So I’d double down, try to do more stuff so my wife had less to do thinking “this ought to do it! Now she’ll have time to spend with me!”.
Yeah… that didn’t work. She just appreciated the extra time to read… to go for a run… drive… manicure… pedicure…. WTF?!!!!!
My rage, resentment, and anger continued to grow in spades.
“Can’t you see I have needs too?!”
What is it I really wanted?
Had you asked me back then, I would have said I needed more time, duh! But how much time would have been enough? Was it really time together that I was feeling a lack of?
What if someone told you that the average couple spent 20% of their waking hours together. Now… what if you only got 19.8%? At what point of time together does “the stuff” that makes it appealing and necessary happen? What is it we get from spending time together? How do people who are apart get this?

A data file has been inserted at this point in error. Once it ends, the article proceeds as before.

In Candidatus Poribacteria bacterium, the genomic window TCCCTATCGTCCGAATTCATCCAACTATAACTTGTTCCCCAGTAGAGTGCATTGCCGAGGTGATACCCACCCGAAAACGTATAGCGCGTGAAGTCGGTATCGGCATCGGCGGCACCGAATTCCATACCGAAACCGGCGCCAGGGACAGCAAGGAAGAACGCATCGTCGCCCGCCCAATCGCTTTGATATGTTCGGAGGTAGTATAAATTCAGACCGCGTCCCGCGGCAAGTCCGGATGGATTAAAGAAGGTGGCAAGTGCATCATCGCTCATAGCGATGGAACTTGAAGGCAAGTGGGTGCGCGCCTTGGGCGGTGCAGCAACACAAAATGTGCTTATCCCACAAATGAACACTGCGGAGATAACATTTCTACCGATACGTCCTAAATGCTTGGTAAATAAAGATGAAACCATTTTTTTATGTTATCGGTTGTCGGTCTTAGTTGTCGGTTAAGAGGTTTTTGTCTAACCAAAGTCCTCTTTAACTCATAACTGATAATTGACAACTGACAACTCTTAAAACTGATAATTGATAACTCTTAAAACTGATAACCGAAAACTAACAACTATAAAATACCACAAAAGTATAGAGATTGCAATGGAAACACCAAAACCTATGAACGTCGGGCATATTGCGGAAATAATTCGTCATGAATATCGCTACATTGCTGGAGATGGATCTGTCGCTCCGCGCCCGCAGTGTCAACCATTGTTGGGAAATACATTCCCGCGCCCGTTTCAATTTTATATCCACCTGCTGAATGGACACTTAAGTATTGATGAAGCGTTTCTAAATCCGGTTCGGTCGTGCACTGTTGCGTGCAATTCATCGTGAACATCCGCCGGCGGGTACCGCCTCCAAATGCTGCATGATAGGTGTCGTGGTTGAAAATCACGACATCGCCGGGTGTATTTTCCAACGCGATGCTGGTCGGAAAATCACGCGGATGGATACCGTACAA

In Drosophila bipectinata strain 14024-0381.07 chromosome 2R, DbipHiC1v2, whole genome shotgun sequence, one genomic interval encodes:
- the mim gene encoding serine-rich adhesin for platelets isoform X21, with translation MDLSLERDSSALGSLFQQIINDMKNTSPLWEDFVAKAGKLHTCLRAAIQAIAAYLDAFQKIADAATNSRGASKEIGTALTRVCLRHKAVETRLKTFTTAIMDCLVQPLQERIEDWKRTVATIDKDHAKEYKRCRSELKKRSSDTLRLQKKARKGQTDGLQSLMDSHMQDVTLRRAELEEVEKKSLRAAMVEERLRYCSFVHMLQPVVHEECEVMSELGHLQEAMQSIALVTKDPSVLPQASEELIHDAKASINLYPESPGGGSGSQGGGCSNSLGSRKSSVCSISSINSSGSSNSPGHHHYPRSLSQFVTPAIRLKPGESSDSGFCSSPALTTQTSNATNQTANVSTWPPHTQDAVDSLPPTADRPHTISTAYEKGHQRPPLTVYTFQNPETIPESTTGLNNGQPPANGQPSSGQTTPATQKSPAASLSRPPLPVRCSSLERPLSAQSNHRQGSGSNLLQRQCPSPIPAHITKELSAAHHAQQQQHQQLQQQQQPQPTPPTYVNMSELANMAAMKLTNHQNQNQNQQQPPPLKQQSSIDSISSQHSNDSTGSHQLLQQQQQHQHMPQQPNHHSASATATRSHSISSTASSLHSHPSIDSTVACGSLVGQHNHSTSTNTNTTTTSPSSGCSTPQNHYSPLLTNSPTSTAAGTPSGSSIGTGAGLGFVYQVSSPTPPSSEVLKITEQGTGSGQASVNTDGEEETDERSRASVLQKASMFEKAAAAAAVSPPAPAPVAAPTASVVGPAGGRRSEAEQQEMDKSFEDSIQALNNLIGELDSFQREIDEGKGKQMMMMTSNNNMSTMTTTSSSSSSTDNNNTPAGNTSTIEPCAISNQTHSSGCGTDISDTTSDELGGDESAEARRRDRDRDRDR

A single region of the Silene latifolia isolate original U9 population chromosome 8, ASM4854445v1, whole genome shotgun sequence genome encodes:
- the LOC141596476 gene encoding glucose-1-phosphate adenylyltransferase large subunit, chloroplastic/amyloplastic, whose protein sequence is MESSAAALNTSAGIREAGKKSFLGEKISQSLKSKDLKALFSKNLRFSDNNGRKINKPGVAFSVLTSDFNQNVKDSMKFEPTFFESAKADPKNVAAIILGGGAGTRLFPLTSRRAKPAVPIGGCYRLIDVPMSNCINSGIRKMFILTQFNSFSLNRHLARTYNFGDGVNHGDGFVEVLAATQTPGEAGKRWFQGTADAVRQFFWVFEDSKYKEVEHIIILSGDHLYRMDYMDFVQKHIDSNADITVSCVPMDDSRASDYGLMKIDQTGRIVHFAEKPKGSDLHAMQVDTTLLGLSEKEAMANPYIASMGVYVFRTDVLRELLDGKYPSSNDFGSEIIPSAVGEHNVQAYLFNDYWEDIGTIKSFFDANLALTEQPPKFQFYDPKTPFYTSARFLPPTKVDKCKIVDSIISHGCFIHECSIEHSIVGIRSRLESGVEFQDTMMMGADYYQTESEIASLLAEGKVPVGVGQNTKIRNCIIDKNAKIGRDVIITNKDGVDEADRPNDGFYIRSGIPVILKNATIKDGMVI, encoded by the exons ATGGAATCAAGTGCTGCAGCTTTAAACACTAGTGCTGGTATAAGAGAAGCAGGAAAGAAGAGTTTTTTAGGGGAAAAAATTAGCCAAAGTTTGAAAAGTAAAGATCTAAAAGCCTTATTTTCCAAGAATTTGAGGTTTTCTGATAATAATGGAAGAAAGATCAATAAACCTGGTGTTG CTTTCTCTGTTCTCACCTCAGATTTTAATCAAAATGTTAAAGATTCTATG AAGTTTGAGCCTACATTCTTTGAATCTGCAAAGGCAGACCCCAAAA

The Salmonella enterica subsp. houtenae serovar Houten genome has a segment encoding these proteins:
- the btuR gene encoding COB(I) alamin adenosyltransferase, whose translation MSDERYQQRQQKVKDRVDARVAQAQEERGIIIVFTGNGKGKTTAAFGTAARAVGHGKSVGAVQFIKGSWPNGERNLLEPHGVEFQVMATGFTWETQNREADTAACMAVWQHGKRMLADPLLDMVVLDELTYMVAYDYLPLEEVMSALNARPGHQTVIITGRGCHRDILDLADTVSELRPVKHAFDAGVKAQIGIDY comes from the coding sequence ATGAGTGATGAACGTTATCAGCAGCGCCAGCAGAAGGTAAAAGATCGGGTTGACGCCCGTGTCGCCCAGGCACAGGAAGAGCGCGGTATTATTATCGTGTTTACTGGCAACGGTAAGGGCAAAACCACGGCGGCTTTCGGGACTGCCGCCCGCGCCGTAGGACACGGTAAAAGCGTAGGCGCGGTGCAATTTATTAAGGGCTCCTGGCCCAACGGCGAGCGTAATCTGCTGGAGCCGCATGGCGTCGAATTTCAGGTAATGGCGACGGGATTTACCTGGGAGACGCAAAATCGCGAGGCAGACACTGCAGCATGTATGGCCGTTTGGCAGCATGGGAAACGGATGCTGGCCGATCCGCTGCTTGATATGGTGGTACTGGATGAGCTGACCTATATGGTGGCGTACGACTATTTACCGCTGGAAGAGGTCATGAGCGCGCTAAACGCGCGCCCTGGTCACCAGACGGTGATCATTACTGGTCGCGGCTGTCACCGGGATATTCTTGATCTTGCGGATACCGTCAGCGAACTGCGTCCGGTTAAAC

What I ultimately discovered was that my real need wasn’t for time together, it was just neediness and neediness is a stinky cologne. My “need” was to feel ok. To feel loved. To feel appreciated. To feel connected. To feel close. To feel valued. To feel worthy.
And you know what?
That doesn’t happen in units of seconds, minutes, hours, days, weeks, and months.
And this too would piss me off! Sometimes, even when we spent lots of time together, I’d still feel this way.
Why isn’t she giving me this stuff?! Sheesh…
Maybe a different woman would?
You can’t get enough of what you don’t really need
What I didn’t realize back then was that all those feelings, whenever I did feel them, were happening inside of me, because of my thinking about my experiences. When I felt loved, it was happening in of me, not to me. Whenever I felt connected, that too was me having an experience of my own thinking in which I experienced feeling connected.
It’s not like my wife had a thought “okay, time to make Sven feel more connected… bring up my connection powers…. here honey, have some connection!”.
No! Not at all! In fact, I’m entirely sure she wanted to feel connected and all that other stuff too! If she had been giving me a feeling of connection, where do you suppose she got that to give me? Where would she go to get the love she’d share with me because I needed it?